Let’s look at how oil’s deep state is unfolding right now. In July 2017, the Canadian Association of Petroleum Producers (CAPP) published A competitive policy and regulatory framework for Alberta’s upstream oil and natural gas industry. A central recommendation of the strategy needs to be quoted at length:

CAPP recommends that the province [of Alberta] adopt a whole-of-government approach and mandate to strengthen Alberta’s investment attractiveness while achieving government policy objectives. This approach could be supported by a Sustainable Prosperity Steering Committee, comprised of senior representatives from the regulated community [i.e. the oil industry] and the province – notably the Premier’s Office, the ministries of Energy, Economic Development and Trade, and Environment and Parks and the Alberta Energy Regulator. The intent of the committee would be to provide government and industry oversight to steward reform initiatives and drive performance on key files, with a view to minimizing cumulative costs on industry while still achieving government outcomes.

CAPP’s strategy then tied this approach to “political engagement” with the federal government to ensure “streamlined policies” for the industry, specifically naming the National Energy Board and the Canadian Environmental Assessment Agency.

In short, Canada’s staggeringly powerful oil industry wants “oversight” (their word) of political, civil service, and regulatory institutions in both the Alberta and federal governments. Do the words “deep state” start to take on more meaning now?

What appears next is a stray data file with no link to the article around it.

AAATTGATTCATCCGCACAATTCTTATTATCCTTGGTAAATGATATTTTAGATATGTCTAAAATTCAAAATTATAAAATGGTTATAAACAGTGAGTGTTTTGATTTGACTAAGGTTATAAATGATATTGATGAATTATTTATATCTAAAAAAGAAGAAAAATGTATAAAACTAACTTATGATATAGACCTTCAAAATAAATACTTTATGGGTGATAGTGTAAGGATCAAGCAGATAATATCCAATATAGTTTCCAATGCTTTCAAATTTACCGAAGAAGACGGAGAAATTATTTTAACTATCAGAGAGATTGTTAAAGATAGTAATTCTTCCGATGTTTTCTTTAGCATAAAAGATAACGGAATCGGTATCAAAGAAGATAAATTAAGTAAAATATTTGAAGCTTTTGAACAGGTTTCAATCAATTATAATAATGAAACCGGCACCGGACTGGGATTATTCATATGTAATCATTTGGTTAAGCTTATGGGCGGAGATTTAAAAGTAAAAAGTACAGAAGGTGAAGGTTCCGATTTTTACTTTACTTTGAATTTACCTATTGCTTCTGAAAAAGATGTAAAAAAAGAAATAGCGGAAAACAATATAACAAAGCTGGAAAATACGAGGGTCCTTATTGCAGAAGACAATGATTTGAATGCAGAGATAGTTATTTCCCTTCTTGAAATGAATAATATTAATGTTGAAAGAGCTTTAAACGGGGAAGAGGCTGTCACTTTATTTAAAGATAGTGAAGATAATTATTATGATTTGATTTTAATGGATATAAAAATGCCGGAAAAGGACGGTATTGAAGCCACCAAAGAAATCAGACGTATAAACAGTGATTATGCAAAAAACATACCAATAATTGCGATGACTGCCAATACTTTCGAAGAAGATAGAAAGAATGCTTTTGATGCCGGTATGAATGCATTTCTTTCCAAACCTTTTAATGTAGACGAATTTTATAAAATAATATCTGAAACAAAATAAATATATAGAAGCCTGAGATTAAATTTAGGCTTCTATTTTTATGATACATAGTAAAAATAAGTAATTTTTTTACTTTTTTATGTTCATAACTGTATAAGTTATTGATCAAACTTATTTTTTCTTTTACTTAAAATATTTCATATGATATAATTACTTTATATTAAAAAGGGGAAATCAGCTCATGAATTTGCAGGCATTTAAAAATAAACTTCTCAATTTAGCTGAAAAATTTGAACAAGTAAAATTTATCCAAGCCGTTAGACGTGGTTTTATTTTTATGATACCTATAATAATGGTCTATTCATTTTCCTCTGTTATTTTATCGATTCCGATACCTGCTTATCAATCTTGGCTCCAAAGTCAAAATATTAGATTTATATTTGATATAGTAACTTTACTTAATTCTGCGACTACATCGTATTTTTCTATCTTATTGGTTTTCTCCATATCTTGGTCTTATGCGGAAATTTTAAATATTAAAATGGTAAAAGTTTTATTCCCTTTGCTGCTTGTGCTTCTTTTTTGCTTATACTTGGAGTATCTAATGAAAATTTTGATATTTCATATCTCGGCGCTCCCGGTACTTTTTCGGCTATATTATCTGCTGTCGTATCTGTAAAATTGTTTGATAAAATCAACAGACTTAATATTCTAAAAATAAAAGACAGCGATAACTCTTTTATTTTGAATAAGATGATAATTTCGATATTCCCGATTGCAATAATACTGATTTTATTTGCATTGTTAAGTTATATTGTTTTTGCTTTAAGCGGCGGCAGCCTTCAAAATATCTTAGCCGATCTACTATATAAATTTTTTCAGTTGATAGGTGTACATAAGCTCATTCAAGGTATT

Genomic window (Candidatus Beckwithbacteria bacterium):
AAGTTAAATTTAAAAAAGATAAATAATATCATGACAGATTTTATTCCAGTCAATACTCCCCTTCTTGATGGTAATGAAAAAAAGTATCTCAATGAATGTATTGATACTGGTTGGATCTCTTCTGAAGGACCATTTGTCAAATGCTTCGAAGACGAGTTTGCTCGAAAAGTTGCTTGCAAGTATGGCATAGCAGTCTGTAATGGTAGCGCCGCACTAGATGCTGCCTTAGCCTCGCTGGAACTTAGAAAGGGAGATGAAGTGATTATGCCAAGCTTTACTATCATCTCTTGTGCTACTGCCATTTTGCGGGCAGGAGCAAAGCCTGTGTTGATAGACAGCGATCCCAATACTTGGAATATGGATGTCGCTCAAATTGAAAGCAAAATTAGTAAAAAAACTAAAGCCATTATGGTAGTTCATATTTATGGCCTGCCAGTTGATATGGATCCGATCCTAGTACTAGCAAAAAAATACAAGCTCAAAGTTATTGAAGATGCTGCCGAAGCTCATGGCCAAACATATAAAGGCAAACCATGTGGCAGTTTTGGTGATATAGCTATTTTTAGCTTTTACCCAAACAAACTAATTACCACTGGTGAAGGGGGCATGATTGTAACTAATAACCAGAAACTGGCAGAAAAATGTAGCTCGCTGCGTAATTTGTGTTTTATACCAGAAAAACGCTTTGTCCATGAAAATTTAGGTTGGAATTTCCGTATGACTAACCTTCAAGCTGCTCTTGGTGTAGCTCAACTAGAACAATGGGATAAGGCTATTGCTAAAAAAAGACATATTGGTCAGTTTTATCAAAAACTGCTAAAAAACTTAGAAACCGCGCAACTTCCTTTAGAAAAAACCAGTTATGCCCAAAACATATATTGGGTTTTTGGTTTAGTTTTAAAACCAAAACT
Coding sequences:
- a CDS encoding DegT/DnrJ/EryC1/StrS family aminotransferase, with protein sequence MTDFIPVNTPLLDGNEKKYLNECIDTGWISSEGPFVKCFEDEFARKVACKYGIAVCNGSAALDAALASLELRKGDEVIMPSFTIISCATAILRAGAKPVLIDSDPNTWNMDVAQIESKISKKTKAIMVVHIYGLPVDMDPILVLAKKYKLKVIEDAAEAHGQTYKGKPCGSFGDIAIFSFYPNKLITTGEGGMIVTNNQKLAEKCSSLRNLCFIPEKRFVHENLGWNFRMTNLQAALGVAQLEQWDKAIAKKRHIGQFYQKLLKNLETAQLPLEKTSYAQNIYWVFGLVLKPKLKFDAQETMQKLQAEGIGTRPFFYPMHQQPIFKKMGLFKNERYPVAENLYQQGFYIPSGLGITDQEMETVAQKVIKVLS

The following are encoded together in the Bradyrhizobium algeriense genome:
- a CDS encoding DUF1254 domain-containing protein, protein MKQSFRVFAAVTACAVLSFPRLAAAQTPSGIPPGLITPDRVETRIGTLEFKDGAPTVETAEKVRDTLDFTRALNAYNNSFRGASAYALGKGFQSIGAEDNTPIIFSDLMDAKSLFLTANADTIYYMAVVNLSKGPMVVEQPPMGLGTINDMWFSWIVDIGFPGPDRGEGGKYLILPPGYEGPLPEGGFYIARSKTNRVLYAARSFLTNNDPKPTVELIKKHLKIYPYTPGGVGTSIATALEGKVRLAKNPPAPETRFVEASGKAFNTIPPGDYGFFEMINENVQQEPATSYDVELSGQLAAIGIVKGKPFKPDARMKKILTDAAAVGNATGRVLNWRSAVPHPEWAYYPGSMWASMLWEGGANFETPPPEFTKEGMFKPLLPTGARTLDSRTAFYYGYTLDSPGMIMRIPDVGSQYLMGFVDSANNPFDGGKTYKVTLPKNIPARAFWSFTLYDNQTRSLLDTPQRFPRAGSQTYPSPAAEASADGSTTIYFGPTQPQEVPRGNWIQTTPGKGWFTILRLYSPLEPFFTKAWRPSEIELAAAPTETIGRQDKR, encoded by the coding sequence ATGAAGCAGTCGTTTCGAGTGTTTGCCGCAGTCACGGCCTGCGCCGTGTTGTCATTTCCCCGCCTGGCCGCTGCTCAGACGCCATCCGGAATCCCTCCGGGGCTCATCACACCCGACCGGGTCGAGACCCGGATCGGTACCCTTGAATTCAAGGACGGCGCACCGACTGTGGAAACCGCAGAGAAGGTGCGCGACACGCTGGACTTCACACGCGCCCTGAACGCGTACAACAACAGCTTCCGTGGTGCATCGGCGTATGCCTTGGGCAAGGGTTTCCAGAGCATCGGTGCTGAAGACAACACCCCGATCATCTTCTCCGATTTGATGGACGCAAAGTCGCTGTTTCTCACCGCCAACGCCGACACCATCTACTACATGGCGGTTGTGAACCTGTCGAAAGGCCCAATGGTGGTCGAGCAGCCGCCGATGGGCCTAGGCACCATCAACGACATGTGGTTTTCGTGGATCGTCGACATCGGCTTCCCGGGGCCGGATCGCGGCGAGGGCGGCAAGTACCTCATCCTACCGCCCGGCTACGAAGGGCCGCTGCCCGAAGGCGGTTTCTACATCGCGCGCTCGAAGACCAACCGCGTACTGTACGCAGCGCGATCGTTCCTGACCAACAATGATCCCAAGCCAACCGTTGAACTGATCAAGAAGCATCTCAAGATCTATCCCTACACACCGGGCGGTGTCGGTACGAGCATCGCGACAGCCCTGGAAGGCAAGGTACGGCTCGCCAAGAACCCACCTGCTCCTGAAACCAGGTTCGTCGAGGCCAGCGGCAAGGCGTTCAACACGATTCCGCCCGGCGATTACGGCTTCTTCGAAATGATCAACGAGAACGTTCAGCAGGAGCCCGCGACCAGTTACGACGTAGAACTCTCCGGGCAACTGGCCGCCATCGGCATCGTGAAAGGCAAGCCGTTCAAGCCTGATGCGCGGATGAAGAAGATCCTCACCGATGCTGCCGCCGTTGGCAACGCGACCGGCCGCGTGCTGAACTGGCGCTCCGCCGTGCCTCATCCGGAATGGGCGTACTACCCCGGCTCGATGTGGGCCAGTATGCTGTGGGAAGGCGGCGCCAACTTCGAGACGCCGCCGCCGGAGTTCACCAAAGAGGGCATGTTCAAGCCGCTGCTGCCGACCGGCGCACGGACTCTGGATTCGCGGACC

Oil’s deep state is a triple threat to Canada. First, the environmental devastation brought on by the industry is piling up liabilities that far outweigh the gains to most Canadians. The cost of reclaiming over 300,000 oil and gas wells in Alberta likely exceeds $70 billion, and the cost of cleaning up the toxic tailings ponds and other damage at the oil sands could reach similar levels. There is nothing close to adequate funding in place to pay these costs, much less the forbidding costs of global warming.

The second threat is economic. Alberta’s oil sands royalty system is so tilted toward the industry that the Alberta government now earns more revenue from gaming and liquor than from bitumen royalties. (You read that correctly.) So the public benefits of expanding bitumen production are tenuous. On top of that, the world is working hard to end its dependence on oil, so hitching the country’s economy to an industry that must be phased out is recklessly short-sighted.

READ: No, it’s not ‘crazy’ to regulate emissions in the oil sands

Finally, we have the cost to democracy. As the country’s political parties, regulators, civil servants, universities, and other institutions come increasingly under the sway of the oil industry’s “whole-of-government” strategy, democracy itself begins to fail and we increasingly sacrifice the public interest of Canada to the interests of oil corporations.

The interests of Alberta and Canada are not the same as the interests of the oil industry—sometimes they overlap, and sometimes they are in direct conflict. The hard truth is that in coming decades the oil industry must be phased out in Canada and around the world if we are to avoid catastrophe from global warming. A healthy democracy can rise to that challenge; a country run by oil’s deep state cannot.